"If men accept man as an end in himself, this reality as what's real, and reason as man's means of knowledge, then capitalism, individual freedom, mutual human respect will develop almost automatically. But if men are against these big three, if they demand self-sacrifice and turn to another dimension and extol unreason in any form, then capitalism is impossible and any remnants of it still left from earlier times will quickly vanish, even if people still want the remnants.

"No system, including capitalism, can withstand the opposite philosophic base. It can't withstand the constant pressure of an alien philosophy trumpeted daily by all the leading intellectuals.

"Now this is not just theory. It's how it actually worked out historically. The United States was founded on the philosophy of the Enlightenment, the philosophy of the 18th century. And its pillars, the Founding Father's philosophy, was the same three issues in essence: Reason, which they called the Intellect at the time; Reality, which they called Nature; and Selfishness, which they called the Right to the Pursuit of Happiness.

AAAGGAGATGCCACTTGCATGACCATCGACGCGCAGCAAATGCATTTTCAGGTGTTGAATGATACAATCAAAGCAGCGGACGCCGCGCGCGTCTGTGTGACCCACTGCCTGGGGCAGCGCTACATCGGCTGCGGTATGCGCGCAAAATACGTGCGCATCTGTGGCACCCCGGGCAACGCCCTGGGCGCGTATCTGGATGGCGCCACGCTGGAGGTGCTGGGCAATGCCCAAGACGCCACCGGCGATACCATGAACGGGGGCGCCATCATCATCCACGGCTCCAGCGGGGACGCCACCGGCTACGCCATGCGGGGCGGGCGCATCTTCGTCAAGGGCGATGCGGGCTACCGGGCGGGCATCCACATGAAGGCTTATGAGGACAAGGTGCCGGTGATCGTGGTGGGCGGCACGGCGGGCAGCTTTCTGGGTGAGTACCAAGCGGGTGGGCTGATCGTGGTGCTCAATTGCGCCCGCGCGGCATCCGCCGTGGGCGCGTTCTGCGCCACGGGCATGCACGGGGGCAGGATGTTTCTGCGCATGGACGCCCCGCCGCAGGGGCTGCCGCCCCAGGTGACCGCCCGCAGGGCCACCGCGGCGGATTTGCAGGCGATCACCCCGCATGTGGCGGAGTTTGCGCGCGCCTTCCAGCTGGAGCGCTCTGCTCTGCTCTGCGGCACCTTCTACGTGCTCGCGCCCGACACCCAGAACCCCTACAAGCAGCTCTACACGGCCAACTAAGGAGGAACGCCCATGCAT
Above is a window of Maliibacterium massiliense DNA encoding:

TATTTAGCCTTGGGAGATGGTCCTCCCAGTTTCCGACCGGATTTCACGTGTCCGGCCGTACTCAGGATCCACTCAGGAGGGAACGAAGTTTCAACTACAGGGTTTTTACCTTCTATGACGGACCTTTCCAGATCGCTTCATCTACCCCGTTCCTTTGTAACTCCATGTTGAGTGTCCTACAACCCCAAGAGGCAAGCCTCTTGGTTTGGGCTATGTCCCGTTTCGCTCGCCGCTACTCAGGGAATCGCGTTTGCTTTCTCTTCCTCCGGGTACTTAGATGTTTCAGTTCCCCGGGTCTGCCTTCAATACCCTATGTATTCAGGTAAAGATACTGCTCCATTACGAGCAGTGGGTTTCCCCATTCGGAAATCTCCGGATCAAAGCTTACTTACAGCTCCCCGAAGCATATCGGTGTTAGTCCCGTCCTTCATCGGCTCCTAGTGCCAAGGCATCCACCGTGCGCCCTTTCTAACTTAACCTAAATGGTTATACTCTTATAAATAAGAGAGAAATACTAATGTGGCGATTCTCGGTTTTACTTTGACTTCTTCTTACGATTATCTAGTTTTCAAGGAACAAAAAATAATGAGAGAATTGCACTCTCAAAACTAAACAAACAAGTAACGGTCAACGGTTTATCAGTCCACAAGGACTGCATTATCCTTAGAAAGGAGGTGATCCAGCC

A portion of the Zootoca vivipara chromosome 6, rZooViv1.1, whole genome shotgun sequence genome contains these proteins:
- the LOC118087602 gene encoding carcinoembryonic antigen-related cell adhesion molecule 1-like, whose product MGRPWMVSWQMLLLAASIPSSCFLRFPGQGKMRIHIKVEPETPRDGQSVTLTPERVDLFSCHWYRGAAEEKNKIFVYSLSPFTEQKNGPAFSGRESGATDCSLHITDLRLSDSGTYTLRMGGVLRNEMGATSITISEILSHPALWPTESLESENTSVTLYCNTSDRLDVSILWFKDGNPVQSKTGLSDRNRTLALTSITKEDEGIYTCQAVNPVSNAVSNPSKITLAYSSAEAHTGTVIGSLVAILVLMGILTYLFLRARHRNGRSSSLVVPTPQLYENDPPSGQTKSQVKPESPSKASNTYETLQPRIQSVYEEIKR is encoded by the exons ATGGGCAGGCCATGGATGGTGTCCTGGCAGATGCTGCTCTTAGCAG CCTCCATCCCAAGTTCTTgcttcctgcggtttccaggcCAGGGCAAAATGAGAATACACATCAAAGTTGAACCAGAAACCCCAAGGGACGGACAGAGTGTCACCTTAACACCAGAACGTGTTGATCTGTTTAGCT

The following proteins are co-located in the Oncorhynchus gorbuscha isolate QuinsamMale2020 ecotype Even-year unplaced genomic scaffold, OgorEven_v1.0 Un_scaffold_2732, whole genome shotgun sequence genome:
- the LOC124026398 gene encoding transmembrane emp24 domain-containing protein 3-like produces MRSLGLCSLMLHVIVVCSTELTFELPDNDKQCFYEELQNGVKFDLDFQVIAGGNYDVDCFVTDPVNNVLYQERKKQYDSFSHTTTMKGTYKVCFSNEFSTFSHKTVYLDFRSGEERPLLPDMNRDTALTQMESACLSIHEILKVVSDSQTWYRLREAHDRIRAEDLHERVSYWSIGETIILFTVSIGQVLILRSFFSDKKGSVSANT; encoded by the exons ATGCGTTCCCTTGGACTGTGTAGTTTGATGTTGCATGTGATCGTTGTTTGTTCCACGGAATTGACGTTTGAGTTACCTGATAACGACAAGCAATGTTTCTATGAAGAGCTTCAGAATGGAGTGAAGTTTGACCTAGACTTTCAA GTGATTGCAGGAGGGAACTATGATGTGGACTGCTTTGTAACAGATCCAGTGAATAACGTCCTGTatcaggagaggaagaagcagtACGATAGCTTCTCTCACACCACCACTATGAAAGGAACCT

"Now they didn't hold these ideas consistently, unfortunately. They held many many contradictions. And that's what finally defeated them. But predominantly at the time those were their ideas and on this basis they proceeded to create the freest, the greatest, the most capitalistic country in history.

"The tragedy of the West is the fact that at the very same time — the late 18th century — a philosophic counter-revolution was being set in motion, a revolution against the Enlightenment and against America. Its author was a German philosopher who was the exact opposite of the Founding Fathers on every essential question. I mean Immanuel Kant, who was the father of all subsequent philosophy, including communism and Nazism."


Gus Van Horn said...


Thanks for your additional quotes and comments.

I have never been a fan of Prager, but I found this column to be a new low, at least in terms of whom he can fool by pretending to be some kind of proponent of reason.